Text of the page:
The three men will rotate seats every eight months under the complex peace deal that ended Bosnia's 1990s war and split power between its three main groups: Bosnian Muslims (Bosniaks), Serbs and Croats.
In October voters chose nationalists to represent the first two communities, in a sign of how tribalism continues to shape politics more than two decades after the war.
The three men took their oaths inside Sarajevo's Presidency building before several dozen ambassadors and politicians.
Dodik, a pro-Russian politician who is sanctioned by the US, will co-lead with Bosnian Muslim president Sefik Dzaferovic, who hails from the nationalist conservative SDA party, and Croat president Zeljko Komsic.
Komsic, a Social Democrat, is an outlier among the two nationalists and has called for a "Bosnia of citizens" that would transcend communal divisions.
But he is already facing attacks from the main right-wing Croat party that accuses him of betraying his people and now threatens to obstruct activity in parliament.
"It is currently very difficult to find a common denominator between Dodik, Komsic and Dzaferovic for constructive work," Bosnian political journalist Ranko Mavrak said in a radio interview.
"These three will have to decide whether they want to act as a body that seeks points of agreement or creates problems," he added.
While the Dayton Peace Accords that designed Bosnia's power-sharing arrangement ended a devastating war, critics say the system has entrenched communal divisions and hampered effective governance.
The country's unwieldy government is further complicated by two separate administrations in its highly-autonomous sub-regions: one for Serbs and one shared by Croats and Bosnian Muslims.
Those so-called 'entities' are strung together by weak central institutions.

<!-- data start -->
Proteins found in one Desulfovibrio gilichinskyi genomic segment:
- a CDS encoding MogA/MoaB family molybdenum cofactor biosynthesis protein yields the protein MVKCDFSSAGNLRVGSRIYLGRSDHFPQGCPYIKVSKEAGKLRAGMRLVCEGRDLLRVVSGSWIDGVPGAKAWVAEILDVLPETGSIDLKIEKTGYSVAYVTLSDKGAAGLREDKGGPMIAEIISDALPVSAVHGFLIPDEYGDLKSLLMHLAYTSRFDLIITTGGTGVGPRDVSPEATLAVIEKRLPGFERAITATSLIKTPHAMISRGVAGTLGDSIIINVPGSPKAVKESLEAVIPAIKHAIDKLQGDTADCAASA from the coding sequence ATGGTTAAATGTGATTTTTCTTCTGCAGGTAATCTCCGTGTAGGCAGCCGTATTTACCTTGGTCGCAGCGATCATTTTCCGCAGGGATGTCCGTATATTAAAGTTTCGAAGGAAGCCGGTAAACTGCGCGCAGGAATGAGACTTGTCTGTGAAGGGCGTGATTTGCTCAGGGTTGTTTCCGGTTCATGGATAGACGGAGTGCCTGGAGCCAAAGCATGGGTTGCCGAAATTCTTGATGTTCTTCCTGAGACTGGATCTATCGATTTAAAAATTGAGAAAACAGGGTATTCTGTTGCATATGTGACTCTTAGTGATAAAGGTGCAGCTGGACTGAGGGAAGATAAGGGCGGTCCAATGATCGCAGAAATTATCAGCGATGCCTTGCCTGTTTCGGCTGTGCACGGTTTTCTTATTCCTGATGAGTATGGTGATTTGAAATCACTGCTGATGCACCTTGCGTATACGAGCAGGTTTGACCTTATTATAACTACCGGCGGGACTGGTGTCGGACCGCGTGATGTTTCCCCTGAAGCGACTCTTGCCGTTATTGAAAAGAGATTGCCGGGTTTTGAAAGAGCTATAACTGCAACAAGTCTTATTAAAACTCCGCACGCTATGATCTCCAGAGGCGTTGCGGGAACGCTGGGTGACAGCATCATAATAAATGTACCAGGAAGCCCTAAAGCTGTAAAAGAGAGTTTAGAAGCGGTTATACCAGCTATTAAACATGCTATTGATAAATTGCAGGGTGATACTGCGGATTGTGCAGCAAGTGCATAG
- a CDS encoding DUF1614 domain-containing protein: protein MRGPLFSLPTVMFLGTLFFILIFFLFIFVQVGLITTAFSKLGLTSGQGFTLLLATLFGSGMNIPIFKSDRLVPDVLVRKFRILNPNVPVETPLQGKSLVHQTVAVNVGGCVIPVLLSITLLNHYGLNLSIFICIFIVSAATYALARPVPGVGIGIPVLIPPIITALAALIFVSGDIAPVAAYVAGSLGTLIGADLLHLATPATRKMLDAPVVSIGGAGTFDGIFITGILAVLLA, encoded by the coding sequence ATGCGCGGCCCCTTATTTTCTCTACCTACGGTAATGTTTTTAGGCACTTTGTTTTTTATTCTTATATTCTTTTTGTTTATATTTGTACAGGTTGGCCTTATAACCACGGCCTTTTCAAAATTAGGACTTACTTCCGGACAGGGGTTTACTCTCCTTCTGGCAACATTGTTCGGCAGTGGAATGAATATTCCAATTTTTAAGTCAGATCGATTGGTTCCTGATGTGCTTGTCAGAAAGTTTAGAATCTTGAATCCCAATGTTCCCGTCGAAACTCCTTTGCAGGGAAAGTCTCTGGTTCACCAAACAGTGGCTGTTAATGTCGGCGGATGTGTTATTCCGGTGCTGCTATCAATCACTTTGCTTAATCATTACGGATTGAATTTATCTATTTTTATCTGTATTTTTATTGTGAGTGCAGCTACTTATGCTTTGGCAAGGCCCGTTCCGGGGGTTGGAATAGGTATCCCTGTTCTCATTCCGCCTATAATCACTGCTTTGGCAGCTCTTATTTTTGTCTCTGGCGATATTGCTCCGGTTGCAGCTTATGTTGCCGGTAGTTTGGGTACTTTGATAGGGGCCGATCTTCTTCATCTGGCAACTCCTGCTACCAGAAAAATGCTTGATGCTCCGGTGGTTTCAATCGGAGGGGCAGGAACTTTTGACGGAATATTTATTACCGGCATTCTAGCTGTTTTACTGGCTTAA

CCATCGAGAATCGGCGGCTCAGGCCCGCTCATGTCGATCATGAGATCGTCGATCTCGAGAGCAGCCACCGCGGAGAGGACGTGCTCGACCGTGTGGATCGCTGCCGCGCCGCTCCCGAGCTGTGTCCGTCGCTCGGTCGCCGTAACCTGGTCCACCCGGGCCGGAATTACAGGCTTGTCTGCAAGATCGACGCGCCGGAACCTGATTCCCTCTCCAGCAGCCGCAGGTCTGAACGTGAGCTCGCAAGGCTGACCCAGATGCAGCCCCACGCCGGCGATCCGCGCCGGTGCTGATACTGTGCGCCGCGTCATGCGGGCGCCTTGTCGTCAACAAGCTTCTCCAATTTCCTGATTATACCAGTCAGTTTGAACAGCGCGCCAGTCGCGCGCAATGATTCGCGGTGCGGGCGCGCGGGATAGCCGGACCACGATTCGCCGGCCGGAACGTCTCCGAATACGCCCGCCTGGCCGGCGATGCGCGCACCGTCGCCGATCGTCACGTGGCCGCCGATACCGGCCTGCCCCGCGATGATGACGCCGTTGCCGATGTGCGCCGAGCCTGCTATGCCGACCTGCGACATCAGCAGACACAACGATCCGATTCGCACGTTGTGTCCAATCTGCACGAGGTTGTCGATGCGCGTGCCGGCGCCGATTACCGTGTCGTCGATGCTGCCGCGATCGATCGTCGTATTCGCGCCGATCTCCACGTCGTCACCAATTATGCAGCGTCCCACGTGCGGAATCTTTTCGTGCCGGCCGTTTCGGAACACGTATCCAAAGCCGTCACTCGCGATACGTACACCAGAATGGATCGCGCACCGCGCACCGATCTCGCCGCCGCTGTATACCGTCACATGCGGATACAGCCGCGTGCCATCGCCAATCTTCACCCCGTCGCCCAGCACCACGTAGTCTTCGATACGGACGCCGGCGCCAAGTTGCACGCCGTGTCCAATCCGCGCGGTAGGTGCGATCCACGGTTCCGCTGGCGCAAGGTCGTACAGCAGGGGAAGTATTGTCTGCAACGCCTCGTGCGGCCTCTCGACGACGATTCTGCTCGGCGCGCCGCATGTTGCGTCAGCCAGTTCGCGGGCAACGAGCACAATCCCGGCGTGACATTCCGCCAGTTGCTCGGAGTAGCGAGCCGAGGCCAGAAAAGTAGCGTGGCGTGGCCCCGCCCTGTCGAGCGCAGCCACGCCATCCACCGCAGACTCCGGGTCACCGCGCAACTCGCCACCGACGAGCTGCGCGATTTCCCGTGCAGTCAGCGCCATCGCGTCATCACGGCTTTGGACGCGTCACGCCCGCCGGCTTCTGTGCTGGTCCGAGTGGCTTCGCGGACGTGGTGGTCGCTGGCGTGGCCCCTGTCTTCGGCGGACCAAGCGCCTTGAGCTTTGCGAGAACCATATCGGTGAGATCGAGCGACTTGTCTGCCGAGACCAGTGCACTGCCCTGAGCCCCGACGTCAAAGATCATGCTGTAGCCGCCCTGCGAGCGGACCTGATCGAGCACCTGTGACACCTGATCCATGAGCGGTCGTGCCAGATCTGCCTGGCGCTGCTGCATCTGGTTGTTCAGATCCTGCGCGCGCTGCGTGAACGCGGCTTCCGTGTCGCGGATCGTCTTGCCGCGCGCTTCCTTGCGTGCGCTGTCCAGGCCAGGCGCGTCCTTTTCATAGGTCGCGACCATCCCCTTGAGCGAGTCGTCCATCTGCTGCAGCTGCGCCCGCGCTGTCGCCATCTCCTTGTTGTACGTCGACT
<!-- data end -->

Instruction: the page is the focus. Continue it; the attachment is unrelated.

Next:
Dodik's elevation to the top office could mark another blow to the fabric of a country he has previously skewered as a "failed concept."
The firebrand led Bosnia's Serb-run half for over a decade and periodically threatened to hold a referendum on its secession.
Last year the US placed him on a blacklist for undermining the country's peace agreement.
The 59-year-old seemed to soften his tone slightly after he was elected to the national presidency, saying he wants to work with Bosnian Croats and Muslims "in the interest of all."
On Tuesday he repeated his assurance that he did not want to "act to the detriment of anyone" and wished for "effective cooperation".
Political analyst Tanja Topic said the politician appeared to be making a "conciliatory gesture," though "it is still difficult to say whether Dodik will be constructive and whether he will work in the interest of the state."
A day earlier Dodik had repeated his demands to undo parts of the Dayton Peace Accords, including shutting down the office of the High Representative -- an international envoy that has been sent by the UN since 1995 to oversee the peace deal.
"My policy is not changing, it's just my workplace that's changing," he said on Monday.
Among ordinary Bosnians, there is little hope for major changes in a paralysed political system that has allowed corruption to flourish and stalled economic reforms for years.
Unemployment affects up to one third of the country, where large numbers are migrating abroad for work.
"There's nothing more to expect here," said Almir Korjenic, a 32-year-old applying for a work visa at the Slovenian embassy, summing up a widespread sense of political fatigue.
"(The politicians) fought each other before the elections to position themselves well after the elections and resume looting the country," he said.